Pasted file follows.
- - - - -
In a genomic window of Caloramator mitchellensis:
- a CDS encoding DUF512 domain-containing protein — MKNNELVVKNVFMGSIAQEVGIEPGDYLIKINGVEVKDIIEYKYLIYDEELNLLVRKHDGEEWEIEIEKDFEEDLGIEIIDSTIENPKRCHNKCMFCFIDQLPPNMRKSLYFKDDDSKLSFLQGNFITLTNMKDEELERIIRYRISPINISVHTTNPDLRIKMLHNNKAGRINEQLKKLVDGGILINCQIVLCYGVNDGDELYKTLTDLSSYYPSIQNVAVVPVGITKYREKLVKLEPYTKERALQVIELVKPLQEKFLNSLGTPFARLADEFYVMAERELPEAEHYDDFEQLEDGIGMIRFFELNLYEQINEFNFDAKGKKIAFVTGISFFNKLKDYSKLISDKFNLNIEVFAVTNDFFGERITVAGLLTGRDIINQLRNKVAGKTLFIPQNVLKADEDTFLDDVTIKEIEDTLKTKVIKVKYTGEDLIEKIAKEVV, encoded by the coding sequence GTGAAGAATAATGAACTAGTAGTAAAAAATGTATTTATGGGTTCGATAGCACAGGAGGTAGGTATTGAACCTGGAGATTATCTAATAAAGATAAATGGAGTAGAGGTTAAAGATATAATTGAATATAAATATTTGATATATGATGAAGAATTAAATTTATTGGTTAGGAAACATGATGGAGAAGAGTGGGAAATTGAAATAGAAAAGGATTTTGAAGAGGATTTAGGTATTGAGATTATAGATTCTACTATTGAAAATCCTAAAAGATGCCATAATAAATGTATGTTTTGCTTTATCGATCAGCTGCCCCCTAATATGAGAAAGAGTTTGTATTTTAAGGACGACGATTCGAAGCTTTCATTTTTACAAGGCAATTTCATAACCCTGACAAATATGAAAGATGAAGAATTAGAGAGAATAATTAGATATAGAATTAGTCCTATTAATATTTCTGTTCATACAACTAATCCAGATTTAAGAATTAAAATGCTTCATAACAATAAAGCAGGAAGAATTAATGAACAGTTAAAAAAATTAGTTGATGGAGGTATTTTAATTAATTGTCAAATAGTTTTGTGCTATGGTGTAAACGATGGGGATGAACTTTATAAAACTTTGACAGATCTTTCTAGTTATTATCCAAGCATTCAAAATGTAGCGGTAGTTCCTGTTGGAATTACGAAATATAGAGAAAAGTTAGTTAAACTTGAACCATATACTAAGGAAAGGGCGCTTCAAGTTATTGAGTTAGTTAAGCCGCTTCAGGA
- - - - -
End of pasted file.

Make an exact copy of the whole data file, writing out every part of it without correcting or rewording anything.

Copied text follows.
In a genomic window of Caloramator mitchellensis:
- a CDS encoding DUF512 domain-containing protein — MKNNELVVKNVFMGSIAQEVGIEPGDYLIKINGVEVKDIIEYKYLIYDEELNLLVRKHDGEEWEIEIEKDFEEDLGIEIIDSTIENPKRCHNKCMFCFIDQLPPNMRKSLYFKDDDSKLSFLQGNFITLTNMKDEELERIIRYRISPINISVHTTNPDLRIKMLHNNKAGRINEQLKKLVDGGILINCQIVLCYGVNDGDELYKTLTDLSSYYPSIQNVAVVPVGITKYREKLVKLEPYTKERALQVIELVKPLQEKFLNSLGTPFARLADEFYVMAERELPEAEHYDDFEQLEDGIGMIRFFELNLYEQINEFNFDAKGKKIAFVTGISFFNKLKDYSKLISDKFNLNIEVFAVTNDFFGERITVAGLLTGRDIINQLRNKVAGKTLFIPQNVLKADEDTFLDDVTIKEIEDTLKTKVIKVKYTGEDLIEKIAKEVV, encoded by the coding sequence GTGAAGAATAATGAACTAGTAGTAAAAAATGTATTTATGGGTTCGATAGCACAGGAGGTAGGTATTGAACCTGGAGATTATCTAATAAAGATAAATGGAGTAGAGGTTAAAGATATAATTGAATATAAATATTTGATATATGATGAAGAATTAAATTTATTGGTTAGGAAACATGATGGAGAAGAGTGGGAAATTGAAATAGAAAAGGATTTTGAAGAGGATTTAGGTATTGAGATTATAGATTCTACTATTGAAAATCCTAAAAGATGCCATAATAAATGTATGTTTTGCTTTATCGATCAGCTGCCCCCTAATATGAGAAAGAGTTTGTATTTTAAGGACGACGATTCGAAGCTTTCATTTTTACAAGGCAATTTCATAACCCTGACAAATATGAAAGATGAAGAATTAGAGAGAATAATTAGATATAGAATTAGTCCTATTAATATTTCTGTTCATACAACTAATCCAGATTTAAGAATTAAAATGCTTCATAACAATAAAGCAGGAAGAATTAATGAACAGTTAAAAAAATTAGTTGATGGAGGTATTTTAATTAATTGTCAAATAGTTTTGTGCTATGGTGTAAACGATGGGGATGAACTTTATAAAACTTTGACAGATCTTTCTAGTTATTATCCAAGCATTCAAAATGTAGCGGTAGTTCCTGTTGGAATTACGAAATATAGAGAAAAGTTAGTTAAACTTGAACCATATACTAAGGAAAGGGCGCTTCAAGTTATTGAGTTAGTTAAGCCGCTTCAGGA